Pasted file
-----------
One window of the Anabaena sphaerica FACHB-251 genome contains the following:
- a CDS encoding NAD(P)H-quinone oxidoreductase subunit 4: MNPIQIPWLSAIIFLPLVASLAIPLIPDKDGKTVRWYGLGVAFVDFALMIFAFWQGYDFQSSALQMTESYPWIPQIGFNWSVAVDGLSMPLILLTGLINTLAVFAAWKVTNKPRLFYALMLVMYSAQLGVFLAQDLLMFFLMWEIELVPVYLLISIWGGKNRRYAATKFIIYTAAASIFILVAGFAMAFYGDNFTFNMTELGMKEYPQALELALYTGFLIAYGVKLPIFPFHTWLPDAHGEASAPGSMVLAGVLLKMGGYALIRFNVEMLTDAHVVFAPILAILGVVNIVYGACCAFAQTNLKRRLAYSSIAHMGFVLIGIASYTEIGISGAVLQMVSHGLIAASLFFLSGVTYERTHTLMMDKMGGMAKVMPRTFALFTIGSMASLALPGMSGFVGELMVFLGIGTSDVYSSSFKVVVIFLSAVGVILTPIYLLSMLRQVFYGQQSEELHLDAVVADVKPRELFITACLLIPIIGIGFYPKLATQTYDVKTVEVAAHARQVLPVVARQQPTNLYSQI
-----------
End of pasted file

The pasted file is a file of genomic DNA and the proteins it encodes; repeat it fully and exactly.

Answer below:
One window of the Anabaena sphaerica FACHB-251 genome contains the following:
- a CDS encoding NAD(P)H-quinone oxidoreductase subunit 4: MNPIQIPWLSAIIFLPLVASLAIPLIPDKDGKTVRWYGLGVAFVDFALMIFAFWQGYDFQSSALQMTESYPWIPQIGFNWSVAVDGLSMPLILLTGLINTLAVFAAWKVTNKPRLFYALMLVMYSAQLGVFLAQDLLMFFLMWEIELVPVYLLISIWGGKNRRYAATKFIIYTAAASIFILVAGFAMAFYGDNFTFNMTELGMKEYPQALELALYTGFLIAYGVKLPIFPFHTWLPDAHGEASAPGSMVLAGVLLKMGGYALIRFNVEMLTDAHVVFAPILAILGVVNIVYGACCAFAQTNLKRRLAYSSIAHMGFVLIGIASYTEIGISGAVLQMVSHGLIAASLFFLSGVTYERTHTLMMDKMGGMAKVMPRTFALFTIGSMASLALPGMSGFVGELMVFLGIGTSDVYSSSFKVVVIFLSAVGVILTPIYLLSMLRQVFYGQQSEELHLDAVVADVKPRELFITACLLIPIIGIGFYPKLATQTYDVKTVEVAAHARQVLPVVARQQPTNLYSQI